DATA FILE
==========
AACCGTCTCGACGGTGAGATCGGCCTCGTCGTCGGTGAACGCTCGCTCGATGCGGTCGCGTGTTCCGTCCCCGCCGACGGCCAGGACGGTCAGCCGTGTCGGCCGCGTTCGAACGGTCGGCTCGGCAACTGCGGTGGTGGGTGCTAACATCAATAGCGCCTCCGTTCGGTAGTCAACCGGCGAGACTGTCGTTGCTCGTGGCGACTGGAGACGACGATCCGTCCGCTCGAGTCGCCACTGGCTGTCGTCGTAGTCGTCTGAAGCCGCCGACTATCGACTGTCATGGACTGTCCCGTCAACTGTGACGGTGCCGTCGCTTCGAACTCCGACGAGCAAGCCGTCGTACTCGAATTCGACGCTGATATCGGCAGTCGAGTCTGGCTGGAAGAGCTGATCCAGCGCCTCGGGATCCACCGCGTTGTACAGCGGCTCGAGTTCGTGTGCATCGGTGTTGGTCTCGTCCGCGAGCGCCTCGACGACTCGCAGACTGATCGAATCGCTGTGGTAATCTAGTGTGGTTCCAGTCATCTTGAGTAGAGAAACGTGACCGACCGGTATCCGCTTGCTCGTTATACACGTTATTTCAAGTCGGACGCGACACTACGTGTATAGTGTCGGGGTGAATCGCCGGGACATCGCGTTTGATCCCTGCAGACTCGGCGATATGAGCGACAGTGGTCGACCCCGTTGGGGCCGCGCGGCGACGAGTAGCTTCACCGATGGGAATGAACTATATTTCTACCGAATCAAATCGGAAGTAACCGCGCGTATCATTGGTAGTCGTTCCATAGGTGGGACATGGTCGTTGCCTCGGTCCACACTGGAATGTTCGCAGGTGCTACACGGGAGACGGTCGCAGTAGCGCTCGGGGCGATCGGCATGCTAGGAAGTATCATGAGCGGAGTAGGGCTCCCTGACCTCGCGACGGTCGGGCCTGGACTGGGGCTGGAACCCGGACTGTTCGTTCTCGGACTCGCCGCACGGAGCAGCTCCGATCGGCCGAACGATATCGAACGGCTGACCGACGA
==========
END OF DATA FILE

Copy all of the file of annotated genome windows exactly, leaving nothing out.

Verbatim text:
AACCGTCTCGACGGTGAGATCGGCCTCGTCGTCGGTGAACGCTCGCTCGATGCGGTCGCGTGTTCCGTCCCCGCCGACGGCCAGGACGGTCAGCCGTGTCGGCCGCGTTCGAACGGTCGGCTCGGCAACTGCGGTGGTGGGTGCTAACATCAATAGCGCCTCCGTTCGGTAGTCAACCGGCGAGACTGTCGTTGCTCGTGGCGACTGGAGACGACGATCCGTCCGCTCGAGTCGCCACTGGCTGTCGTCGTAGTCGTCTGAAGCCGCCGACTATCGACTGTCATGGACTGTCCCGTCAACTGTGACGGTGCCGTCGCTTCGAACTCCGACGAGCAAGCCGTCGTACTCGAATTCGACGCTGATATCGGCAGTCGAGTCTGGCTGGAAGAGCTGATCCAGCGCCTCGGGATCCACCGCGTTGTACAGCGGCTCGAGTTCGTGTGCATCGGTGTTGGTCTCGTCCGCGAGCGCCTCGACGACTCGCAGACTGATCGAATCGCTGTGGTAATCTAGTGTGGTTCCAGTCATCTTGAGTAGAGAAACGTGACCGACCGGTATCCGCTTGCTCGTTATACACGTTATTTCAAGTCGGACGCGACACTACGTGTATAGTGTCGGGGTGAATCGCCGGGACATCGCGTTTGATCCCTGCAGACTCGGCGATATGAGCGACAGTGGTCGACCCCGTTGGGGCCGCGCGGCGACGAGTAGCTTCACCGATGGGAATGAACTATATTTCTACCGAATCAAATCGGAAGTAACCGCGCGTATCATTGGTAGTCGTTCCATAGGTGGGACATGGTCGTTGCCTCGGTCCACACTGGAATGTTCGCAGGTGCTACACGGGAGACGGTCGCAGTAGCGCTCGGGGCGATCGGCATGCTAGGAAGTATCATGAGCGGAGTAGGGCTCCCTGACCTCGCGACGGTCGGGCCTGGACTGGGGCTGGAACCCGGACTGTTCGTTCTCGGACTCGCCGCACGGAGCAGCTCCGATCGGCCGAACGATATCGAACGGCTGACCGACGA